The real issue here, just like with human-specific MRSA, is the drug resistance part. What most people don’t understand is that it’s not limited to humans — it’s happening in agriculture, too. The rise of the CC398 strain can in part be attributed to an overuse of antibiotics in factory farming, where cramped and dirty conditions allows disease to flourish. Farmers are left with little choice but feed their livestock huge amounts of antibiotics, promoting the rise of drug resistance at a much higher rate than those seen in humans. And if the bacteria gains a foothold in the UK (and there’s not much we can do to spot it apart from screenings) our drugs won’t be able to destroy it. So even such a low number of cases is worrying.
Where’s it coming from?
The Guardian reports that last year, out of 100 samples of pork from UK supermarkets, nine were found to contain MRSA. One of these was sourced from an Irish farm, and the others from pigs in Denmark. The findings marked the first confirmed occurrence of the superbug in the UK.
Image credits Tim Geers / Flickr.
While it’s impossible to determine if the meat tested now comes from UK or imported pigs, it does show that the bacteria is present in UK farms. Imports are likely the original source of the infection, The Guardian adds. At least one Danish farm has been found to be a regular supplier of importer pigs to the UK even if their pigs were contaminated with MRSA in 2014, the BIJ reported. The company, Breeding Centre Rønshauge A/S, refused to say how many pigs it had exported to the UK and whether they could have been contaminated. But official export figures show that the company supplied 41 pigs to the UK in July this year, 65 in 2013 and 16 in 2012. The UK government does not screen for the infection in imported animals, citing a low risk of serious illness.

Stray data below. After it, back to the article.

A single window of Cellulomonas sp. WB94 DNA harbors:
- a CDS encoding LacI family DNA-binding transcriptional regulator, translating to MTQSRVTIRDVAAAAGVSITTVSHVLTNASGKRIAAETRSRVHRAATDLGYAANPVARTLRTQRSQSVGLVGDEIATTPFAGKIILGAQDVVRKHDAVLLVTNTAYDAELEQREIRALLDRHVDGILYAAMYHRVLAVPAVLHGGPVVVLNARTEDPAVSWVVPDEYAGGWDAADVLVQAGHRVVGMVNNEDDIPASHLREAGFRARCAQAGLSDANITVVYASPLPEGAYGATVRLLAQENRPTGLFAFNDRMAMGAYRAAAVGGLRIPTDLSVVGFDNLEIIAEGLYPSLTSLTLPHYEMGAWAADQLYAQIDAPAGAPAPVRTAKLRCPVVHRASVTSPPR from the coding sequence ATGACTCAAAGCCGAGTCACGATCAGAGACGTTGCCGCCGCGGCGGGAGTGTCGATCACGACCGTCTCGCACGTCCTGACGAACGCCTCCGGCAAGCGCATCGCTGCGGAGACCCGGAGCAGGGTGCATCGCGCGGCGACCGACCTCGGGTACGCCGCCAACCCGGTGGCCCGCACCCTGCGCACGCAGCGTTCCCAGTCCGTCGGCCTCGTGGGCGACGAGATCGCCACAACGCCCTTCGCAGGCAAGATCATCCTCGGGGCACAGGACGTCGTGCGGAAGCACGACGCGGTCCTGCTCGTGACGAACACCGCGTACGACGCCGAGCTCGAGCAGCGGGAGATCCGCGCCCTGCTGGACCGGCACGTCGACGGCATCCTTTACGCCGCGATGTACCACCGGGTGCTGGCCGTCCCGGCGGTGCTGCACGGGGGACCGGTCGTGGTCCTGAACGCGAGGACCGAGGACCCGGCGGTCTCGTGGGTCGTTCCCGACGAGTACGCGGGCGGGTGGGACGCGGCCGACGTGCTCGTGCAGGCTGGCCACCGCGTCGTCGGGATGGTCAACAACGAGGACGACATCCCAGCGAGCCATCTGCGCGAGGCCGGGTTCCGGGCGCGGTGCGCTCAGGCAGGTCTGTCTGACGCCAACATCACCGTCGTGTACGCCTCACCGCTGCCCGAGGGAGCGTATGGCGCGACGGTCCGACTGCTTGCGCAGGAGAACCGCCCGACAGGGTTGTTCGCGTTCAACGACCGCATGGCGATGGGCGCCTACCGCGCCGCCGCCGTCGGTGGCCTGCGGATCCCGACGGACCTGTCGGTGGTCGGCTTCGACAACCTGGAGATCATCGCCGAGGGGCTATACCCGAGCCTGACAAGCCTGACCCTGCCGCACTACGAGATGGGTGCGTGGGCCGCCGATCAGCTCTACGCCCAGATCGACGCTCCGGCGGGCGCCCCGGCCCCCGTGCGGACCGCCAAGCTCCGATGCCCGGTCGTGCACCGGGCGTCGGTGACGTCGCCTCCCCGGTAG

“It is extremely worrying to find LA [livestock-associated]-MRSA in British-produced pork,” said Emma Rose, from the Alliance to Save Our Antibiotics.
“Scientists are now warning that the extensive MRSA reservoir in animals could ultimately lead to a pandemic spread in the human population. LA-MRSA is able to cause serious and potentially fatal infections in humans, and as the bacteria is resistant to antibiotics, it is extremely difficult to treat. What’s more, even more dangerous variations are emerging as the superbug evolves.”
The Department for Environment, Food and Rural Affairs (Defra) said that LA-MRSA “is not the same as MRSA strains that can cause healthcare-associated infections” if the meat isn’t properly cooked, and the risk to people is “low”. Defra and the National Pig Association recommend that all pigs imported to Britain be screened for the bacteria.
“The government is reviewing options for surveillance, which will be proportionate to the very low health risk posed by livestock-associated MRSA.”
When animals are imported, they’re screened for multiple diseases, but the one for CC398 is voluntary. So there’s no way to know how many infected pigs there are in UK right now. There have been two confirmed cases, one in Northern Ireland and one in eastern England, but without any systematic tests carried out in farms, all we’re left with are extremely rough estimations. The publication says that this and other health concerns related to UK meat come down to pressure towards factory farms producing the cheapest possible meat.